Origins of the Cushman School Print
Written by Paul S. George, Special to the BT   
February 2018

A view of our past from the archives of HistoryMiami

APix_PictureStory_2-18_1fter a lengthy period of decline, Biscayne Boulevard is enjoying a renaissance, with new developments offering a plethora of accommodations, activities, and experiences.

The Cushman School, an institution that has been a part of Biscayne Boulevard since the 1920s, is also flourishing. The school looks out over the broad roadway from its perch on NE 60th Street, but its initial contact with the Boulevard predates its current home by a couple of years.

The school was founded by Laura Cushman, a young educator, in 1924, and has introduced innovative approaches to education, including an advanced curriculum and an educational psychology calling for broad student input in the learning process. Laura Cushman was behind every step of the school’s development until her death in 1986. She believed that every child was special, that every pupil should be nurtured throughout the learning process, and that every student was capable of helping to chart his or her educational path.

Laura implemented this philosophy in 1924, after purchasing, with money borrowed from her father, three wood-frame buildings at 333 NE 38th Terr. in Magnolia Park, a subdivision near Biscayne Bay that was part of a larger neighborhood known since the late 19th century as Buena Vista, and today called Buena Vista/Design District.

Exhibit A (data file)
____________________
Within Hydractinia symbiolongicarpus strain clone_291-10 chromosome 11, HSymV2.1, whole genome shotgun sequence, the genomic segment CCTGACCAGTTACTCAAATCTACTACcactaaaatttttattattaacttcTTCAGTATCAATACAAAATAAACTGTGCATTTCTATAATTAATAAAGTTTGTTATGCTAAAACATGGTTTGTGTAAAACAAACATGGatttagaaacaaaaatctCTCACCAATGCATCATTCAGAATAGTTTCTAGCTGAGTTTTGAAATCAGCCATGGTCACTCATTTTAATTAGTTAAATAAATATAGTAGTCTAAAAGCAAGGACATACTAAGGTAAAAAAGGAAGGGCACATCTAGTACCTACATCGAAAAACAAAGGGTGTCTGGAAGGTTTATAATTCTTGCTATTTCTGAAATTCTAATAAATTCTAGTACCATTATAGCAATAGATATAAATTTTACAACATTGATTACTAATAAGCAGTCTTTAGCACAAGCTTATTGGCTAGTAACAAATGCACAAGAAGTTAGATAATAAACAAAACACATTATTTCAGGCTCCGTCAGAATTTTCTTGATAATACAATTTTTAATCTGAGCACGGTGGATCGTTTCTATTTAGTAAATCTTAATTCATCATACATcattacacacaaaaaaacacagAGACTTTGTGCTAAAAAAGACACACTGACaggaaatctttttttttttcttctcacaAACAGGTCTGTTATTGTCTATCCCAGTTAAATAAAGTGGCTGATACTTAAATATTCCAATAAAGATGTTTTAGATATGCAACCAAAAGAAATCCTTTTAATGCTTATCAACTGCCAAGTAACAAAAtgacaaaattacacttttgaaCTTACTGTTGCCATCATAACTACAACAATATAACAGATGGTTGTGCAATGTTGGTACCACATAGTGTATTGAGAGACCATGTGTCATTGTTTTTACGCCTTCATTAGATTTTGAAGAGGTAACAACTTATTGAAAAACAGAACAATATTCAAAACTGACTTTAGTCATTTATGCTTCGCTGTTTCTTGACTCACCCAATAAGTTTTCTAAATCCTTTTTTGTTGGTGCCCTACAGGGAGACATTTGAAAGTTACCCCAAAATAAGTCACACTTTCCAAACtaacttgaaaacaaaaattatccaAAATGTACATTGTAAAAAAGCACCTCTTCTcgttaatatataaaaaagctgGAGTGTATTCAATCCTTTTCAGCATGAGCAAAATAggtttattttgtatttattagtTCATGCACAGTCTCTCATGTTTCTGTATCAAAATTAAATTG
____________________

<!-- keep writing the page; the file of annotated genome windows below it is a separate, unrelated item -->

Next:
With just under 100 students, the school quickly prospered as parents brought children from many parts of the county to the new institution, primarily because of its teaching philosophy further refined by Cushman to provide pupils with “as much freedom in the conduct of their work as is possible with proper discipline.”

In 1925, Cushman learned that Biscayne Boulevard, envisioned as a grand thoroughfare for motorists from the splendid suburb of Miami Shores to downtown Miami, was being extended south from NE 54th Street. Her property was slated for condemnation through eminent domain to make way for the road’s extension.

Cushman sold the property and invested the money in a new school to be built on two lots on NE 60th Street on the western edge of today’s sparkling Morningside neighborhood.

In recent years, the school’s physical plant has expanded dramatically to encompass many nearby properties, and the student body has grown to 550, while a new high school overlooks the Boulevard one mile south of the main campus.


Paul George is historian at HistoryMiami Museum. To order a copy of this photo, please contact HistoryMiami archives manager Ashley Trujillo at 305-375-1623, This e-mail address is being protected from spambots. You need JavaScript enabled to view it .


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